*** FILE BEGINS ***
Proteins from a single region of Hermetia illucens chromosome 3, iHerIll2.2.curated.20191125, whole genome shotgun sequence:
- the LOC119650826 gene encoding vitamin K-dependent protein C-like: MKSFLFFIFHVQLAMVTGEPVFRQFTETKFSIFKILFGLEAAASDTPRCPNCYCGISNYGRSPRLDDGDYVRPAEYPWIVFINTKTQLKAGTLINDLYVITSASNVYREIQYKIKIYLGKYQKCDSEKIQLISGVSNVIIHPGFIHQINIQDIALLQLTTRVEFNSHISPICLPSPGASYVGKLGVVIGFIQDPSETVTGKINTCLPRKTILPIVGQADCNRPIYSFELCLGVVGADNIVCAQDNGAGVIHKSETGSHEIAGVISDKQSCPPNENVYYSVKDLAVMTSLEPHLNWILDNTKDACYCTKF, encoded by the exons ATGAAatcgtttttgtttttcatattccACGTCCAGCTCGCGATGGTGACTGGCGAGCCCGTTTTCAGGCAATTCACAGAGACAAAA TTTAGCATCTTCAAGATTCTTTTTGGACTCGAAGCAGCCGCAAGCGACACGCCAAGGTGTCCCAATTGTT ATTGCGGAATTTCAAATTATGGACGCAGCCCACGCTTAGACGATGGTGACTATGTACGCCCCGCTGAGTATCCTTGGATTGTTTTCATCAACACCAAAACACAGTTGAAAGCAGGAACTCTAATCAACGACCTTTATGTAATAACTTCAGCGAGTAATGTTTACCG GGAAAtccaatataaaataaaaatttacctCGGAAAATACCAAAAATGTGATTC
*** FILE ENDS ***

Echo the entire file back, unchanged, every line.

Proteins from a single region of Hermetia illucens chromosome 3, iHerIll2.2.curated.20191125, whole genome shotgun sequence:
- the LOC119650826 gene encoding vitamin K-dependent protein C-like: MKSFLFFIFHVQLAMVTGEPVFRQFTETKFSIFKILFGLEAAASDTPRCPNCYCGISNYGRSPRLDDGDYVRPAEYPWIVFINTKTQLKAGTLINDLYVITSASNVYREIQYKIKIYLGKYQKCDSEKIQLISGVSNVIIHPGFIHQINIQDIALLQLTTRVEFNSHISPICLPSPGASYVGKLGVVIGFIQDPSETVTGKINTCLPRKTILPIVGQADCNRPIYSFELCLGVVGADNIVCAQDNGAGVIHKSETGSHEIAGVISDKQSCPPNENVYYSVKDLAVMTSLEPHLNWILDNTKDACYCTKF, encoded by the exons ATGAAatcgtttttgtttttcatattccACGTCCAGCTCGCGATGGTGACTGGCGAGCCCGTTTTCAGGCAATTCACAGAGACAAAA TTTAGCATCTTCAAGATTCTTTTTGGACTCGAAGCAGCCGCAAGCGACACGCCAAGGTGTCCCAATTGTT ATTGCGGAATTTCAAATTATGGACGCAGCCCACGCTTAGACGATGGTGACTATGTACGCCCCGCTGAGTATCCTTGGATTGTTTTCATCAACACCAAAACACAGTTGAAAGCAGGAACTCTAATCAACGACCTTTATGTAATAACTTCAGCGAGTAATGTTTACCG GGAAAtccaatataaaataaaaatttacctCGGAAAATACCAAAAATGTGATTC